US’s approach to Security planning
By John Amoda
A COLLEAGUE of mine who taught in South Africa informed me that President Nelson Mandela had regular meetings with the heads of departments of political science. Mandela’s practice would therefore appear as a validation of Colonel Sir William F. Butler’s recollection of the following opinion of Charles Gordon:
“It is needless to say that Charles Gordon held a totally different view of the soldier’s proper sphere of action and with him the building part of the soldier’s profession was far more important than the breaking part… The nation that will insist upon drawing a broad line of demarcation between the fighting man and the thinking man is liable to find its fighting done by fools and its thinking by cowards” (Chapter I FM 3- 07 Pp. 1-i)
This quote is an effective way of bringing to the table of the Nigerian Security Discourse “The U.S Army Stability Operations Field Manual N0 3-07, The 2009 University of Michigan Press Edition. It is an unrestricted publication released for dissemination to the constituencies with intellectual interest in how the United States Army is preparing for its international commitments.
In the foreword to the University of Michigan Press Edition Michele Flournoy and Shawn Brimley described as follows in broad terms the three components of the US Army’s international security mission:
“Ensuring that the world’s oceans, cyberspace, common airspace, and orbital space remain relatively free and open for travel, commerce, and communication should constitute core missions for America’s military, and those missions are fundamental to the maintenance of US interests. America’s military forces are likely to be utilized for two other core missions directly countering those state or non-state actors who attack US interests at home and abroad: and engaging in pre- or post conflict stability operation to prevent or redress state failure and the resulting adverse regional and global consequences. Most of these tasks will be cross cutting and joint by nature, and all agencies of government need to be prepared to act in support of national objectives. Placed within America’s broader strategic context, stability operations clearly constitute an extremely important pillar of a likely 21st century national security agenda, and ensuring that the US military is able to perform these operations effectively will remain a central task of uniformed and civilian defense leaders”.
The above description of U.S
Army’s 21st century security agenda preparation clearly shows that the US Government has evolved a happy balanced team of its fighting and thinking men who together can ensure that security agenda setting remain “a central task of the uniformed and civilian defense leaders”.
A principal aim of my Tuesday Column is to contribute to the development of the capability of Nigerian political leadership to see the importance of building an integrated team of uniformed and civilian leaders whose central task is to set the nation’s security agenda. A leaf can be borrowed from the work that has produced this US Army Field Manual N0 3- 07.
This manual is only possible because the U.S Army itself is led by a team of thinking fighting men and fighting thinking men.
It is noteworthy how many civilians were brought into their maturity within the ranks of the US Armed Forces, prior to branching out to develop civilian careers. How to accomplish this blend of intellect and soldiering in Nigeria is a daunting task given the institutional gulf between government and society in the first place; and given the consequent differentiation of institutions based on professional specialisation.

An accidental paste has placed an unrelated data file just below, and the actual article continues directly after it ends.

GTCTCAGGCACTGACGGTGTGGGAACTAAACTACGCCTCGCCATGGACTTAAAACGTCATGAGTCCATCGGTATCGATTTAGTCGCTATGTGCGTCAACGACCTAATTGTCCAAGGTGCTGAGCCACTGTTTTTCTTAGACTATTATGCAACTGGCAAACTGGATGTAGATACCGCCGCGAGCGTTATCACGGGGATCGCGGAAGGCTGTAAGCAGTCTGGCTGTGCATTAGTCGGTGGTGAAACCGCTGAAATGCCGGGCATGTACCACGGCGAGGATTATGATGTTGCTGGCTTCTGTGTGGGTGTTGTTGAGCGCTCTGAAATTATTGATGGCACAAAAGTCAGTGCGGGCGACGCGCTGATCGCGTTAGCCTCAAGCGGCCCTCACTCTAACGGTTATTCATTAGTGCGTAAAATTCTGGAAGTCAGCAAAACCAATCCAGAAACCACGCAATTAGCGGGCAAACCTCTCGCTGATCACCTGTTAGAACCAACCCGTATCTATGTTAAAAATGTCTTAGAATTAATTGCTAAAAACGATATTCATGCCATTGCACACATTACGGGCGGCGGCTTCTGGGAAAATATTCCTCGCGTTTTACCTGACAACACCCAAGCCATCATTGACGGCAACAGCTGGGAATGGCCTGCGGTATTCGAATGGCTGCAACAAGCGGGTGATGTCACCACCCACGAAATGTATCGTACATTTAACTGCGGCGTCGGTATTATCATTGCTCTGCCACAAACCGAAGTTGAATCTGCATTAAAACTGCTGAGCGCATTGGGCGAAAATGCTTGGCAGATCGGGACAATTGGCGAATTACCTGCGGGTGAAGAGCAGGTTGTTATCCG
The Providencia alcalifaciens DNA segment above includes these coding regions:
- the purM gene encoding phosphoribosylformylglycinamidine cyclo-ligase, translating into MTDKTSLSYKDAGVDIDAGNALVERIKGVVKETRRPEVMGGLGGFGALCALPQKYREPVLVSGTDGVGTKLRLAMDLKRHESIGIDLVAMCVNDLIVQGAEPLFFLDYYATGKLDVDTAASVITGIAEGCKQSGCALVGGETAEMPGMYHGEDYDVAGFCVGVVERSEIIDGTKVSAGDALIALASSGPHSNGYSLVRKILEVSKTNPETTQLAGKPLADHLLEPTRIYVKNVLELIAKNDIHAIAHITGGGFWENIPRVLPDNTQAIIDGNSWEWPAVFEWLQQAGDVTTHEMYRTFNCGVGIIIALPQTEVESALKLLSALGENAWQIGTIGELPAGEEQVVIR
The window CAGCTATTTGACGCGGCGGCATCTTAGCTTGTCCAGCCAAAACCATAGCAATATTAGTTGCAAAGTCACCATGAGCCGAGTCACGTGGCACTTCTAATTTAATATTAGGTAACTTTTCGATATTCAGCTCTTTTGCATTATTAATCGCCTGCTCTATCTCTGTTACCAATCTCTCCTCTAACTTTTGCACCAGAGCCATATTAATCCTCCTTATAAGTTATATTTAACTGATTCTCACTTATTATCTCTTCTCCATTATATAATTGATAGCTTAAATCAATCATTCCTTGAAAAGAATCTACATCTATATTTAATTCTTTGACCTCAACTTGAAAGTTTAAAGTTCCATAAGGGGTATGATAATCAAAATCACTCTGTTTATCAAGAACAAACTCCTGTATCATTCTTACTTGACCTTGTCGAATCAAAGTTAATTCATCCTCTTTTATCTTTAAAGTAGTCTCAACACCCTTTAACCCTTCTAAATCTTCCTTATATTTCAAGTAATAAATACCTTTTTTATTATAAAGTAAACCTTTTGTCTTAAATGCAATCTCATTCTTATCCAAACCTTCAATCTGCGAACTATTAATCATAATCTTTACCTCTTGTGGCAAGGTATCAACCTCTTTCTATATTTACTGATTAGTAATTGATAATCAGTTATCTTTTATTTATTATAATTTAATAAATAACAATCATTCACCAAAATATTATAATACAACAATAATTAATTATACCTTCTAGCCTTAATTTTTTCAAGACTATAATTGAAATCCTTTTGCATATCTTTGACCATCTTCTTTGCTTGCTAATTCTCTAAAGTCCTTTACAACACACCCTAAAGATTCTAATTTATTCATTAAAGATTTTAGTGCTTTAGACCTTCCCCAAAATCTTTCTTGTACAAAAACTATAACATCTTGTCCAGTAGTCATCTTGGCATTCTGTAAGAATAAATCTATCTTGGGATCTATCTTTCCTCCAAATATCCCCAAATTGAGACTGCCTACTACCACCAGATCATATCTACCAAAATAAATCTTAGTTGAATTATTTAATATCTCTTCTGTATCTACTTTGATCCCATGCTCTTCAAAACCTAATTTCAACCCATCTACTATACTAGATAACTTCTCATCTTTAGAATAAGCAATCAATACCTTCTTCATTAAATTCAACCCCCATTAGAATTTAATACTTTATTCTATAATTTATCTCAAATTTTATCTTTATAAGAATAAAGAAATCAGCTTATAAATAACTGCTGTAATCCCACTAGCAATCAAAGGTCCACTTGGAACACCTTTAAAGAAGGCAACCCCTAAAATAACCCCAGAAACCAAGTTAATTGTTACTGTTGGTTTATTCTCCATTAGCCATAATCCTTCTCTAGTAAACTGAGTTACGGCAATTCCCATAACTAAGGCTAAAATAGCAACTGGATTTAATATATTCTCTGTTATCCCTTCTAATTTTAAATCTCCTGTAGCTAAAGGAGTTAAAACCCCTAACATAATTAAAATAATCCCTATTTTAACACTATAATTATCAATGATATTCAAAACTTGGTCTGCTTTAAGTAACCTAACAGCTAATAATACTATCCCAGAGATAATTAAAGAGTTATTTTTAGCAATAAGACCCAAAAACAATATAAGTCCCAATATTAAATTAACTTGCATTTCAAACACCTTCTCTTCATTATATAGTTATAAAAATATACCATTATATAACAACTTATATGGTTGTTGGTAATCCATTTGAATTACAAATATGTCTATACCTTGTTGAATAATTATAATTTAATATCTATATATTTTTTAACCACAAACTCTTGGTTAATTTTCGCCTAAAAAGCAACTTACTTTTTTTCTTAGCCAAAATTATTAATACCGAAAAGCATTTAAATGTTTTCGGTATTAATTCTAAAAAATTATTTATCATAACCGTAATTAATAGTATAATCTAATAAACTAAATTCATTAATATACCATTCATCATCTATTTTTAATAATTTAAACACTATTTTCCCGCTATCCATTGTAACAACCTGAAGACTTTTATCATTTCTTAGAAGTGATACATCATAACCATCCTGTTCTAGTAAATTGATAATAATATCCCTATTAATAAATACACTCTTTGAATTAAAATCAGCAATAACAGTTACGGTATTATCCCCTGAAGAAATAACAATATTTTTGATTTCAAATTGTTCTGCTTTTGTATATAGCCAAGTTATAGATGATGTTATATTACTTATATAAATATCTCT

Thinking and fighting have been assigned as a function of office to office holders, whether so prepared before for the office. The difficulties arising therefore from this bureaucratization of responsibility should be partially addressed by the educational institutions. But even this remedial avenue is also constrained by the same phenomenon of bureaucratization. The education that Nigeria’s fighting and security leaders receive from the universities is when not “text-bookish” often not based on lessons learnt from participant involvement in security operations.
The costs of this bureaucratic formalisation of roles and assignment of tasks in the Nigerian setting are on public display in the present security setting. The Saturday Vanguard July 14, 2012 carries the comment of the Attorney General of the Federation; we quote:
“The Federal Government, yesterday expressed its concern over the increasing spate of violence across the country, saying it is “working hard to stem the gradual descent into anarchy by diligently prosecuting all those indicted for civil disturbances to serve as deterrence”. The story may be an overly parsimonious summary of what the AGF said. However what is summarized suggest that the measure to stem this sliding into anarchy is to make the task that of the Nigerian Police. What analysis of the security condition of Nigeria has led to this idea? The FM 3 – 07 shows such an answer could be derived within the framework of stability operations.
“FM 3 -07 stability Operations reflects a long journey by the American Military and a series of hard operational lessons learned by the post-Cold War generation. It underscores recognition that in addition to fighting and winning our national battles, the military will continue to be called on to bring peace and order to societies under stress.
As doctrine, FM 3- 07 fills a profound intellectual void by describing the complex 21st century landscape and articulating the military’s unique role in bringing order to chaos” (Ibid Pp. XV).